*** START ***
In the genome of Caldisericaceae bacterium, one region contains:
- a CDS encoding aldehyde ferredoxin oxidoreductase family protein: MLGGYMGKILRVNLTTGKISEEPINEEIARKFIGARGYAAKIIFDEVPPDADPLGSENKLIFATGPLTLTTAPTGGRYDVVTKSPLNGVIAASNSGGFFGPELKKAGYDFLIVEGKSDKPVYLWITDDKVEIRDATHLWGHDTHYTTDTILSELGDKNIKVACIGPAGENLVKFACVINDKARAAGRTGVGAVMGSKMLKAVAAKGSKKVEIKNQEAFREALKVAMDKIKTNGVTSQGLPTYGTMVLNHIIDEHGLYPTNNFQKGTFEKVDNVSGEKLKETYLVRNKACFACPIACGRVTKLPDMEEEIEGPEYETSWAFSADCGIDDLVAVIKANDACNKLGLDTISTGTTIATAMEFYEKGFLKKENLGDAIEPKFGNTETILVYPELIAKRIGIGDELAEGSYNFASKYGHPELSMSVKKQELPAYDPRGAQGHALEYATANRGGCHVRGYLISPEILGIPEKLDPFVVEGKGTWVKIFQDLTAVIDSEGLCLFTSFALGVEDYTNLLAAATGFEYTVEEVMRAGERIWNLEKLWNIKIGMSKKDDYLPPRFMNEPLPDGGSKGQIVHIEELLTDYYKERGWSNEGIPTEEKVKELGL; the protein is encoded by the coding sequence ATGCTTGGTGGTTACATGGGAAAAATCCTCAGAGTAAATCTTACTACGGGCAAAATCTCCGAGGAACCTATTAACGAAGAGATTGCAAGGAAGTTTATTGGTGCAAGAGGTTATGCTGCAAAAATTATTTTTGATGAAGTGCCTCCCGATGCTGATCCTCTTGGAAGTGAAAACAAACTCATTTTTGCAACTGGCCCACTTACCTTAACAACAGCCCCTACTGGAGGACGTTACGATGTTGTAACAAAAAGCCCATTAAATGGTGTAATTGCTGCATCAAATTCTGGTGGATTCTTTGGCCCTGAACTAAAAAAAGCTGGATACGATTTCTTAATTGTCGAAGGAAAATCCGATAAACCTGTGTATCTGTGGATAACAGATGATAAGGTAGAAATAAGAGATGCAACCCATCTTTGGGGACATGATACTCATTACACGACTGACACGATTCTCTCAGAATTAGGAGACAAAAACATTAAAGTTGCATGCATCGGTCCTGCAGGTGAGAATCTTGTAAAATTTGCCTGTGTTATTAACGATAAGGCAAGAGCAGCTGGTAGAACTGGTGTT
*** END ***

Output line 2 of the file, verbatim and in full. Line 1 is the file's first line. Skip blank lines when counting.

- a CDS encoding aldehyde ferredoxin oxidoreductase family protein: MLGGYMGKILRVNLTTGKISEEPINEEIARKFIGARGYAAKIIFDEVPPDADPLGSENKLIFATGPLTLTTAPTGGRYDVVTKSPLNGVIAASNSGGFFGPELKKAGYDFLIVEGKSDKPVYLWITDDKVEIRDATHLWGHDTHYTTDTILSELGDKNIKVACIGPAGENLVKFACVINDKARAAGRTGVGAVMGSKMLKAVAAKGSKKVEIKNQEAFREALKVAMDKIKTNGVTSQGLPTYGTMVLNHIIDEHGLYPTNNFQKGTFEKVDNVSGEKLKETYLVRNKACFACPIACGRVTKLPDMEEEIEGPEYETSWAFSADCGIDDLVAVIKANDACNKLGLDTISTGTTIATAMEFYEKGFLKKENLGDAIEPKFGNTETILVYPELIAKRIGIGDELAEGSYNFASKYGHPELSMSVKKQELPAYDPRGAQGHALEYATANRGGCHVRGYLISPEILGIPEKLDPFVVEGKGTWVKIFQDLTAVIDSEGLCLFTSFALGVEDYTNLLAAATGFEYTVEEVMRAGERIWNLEKLWNIKIGMSKKDDYLPPRFMNEPLPDGGSKGQIVHIEELLTDYYKERGWSNEGIPTEEKVKELGL; the protein is encoded by the coding sequence ATGCTTGGTGGTTACATGGGAAAAATCCTCAGAGTAAATCTTACTACGGGCAAAATCTCCGAGGAACCTATTAACGAAGAGATTGCAAGGAAGTTTATTGGTGCAAGAGGTTATGCTGCAAAAATTATTTTTGATGAAGTGCCTCCCGATGCTGATCCTCTTGGAAGTGAAAACAAACTCATTTTTGCAACTGGCCCACTTACCTTAACAACAGCCCCTACTGGAGGACGTTACGATGTTGTAACAAAAAGCCCATTAAATGGTGTAATTGCTGCATCAAATTCTGGTGGATTCTTTGGCCCTGAACTAAAAAAAGCTGGATACGATTTCTTAATTGTCGAAGGAAAATCCGATAAACCTGTGTATCTGTGGATAACAGATGATAAGGTAGAAATAAGAGATGCAACCCATCTTTGGGGACATGATACTCATTACACGACTGACACGATTCTCTCAGAATTAGGAGACAAAAACATTAAAGTTGCATGCATCGGTCCTGCAGGTGAGAATCTTGTAAAATTTGCCTGTGTTATTAACGATAAGGCAAGAGCAGCTGGTAGAACTGGTGTT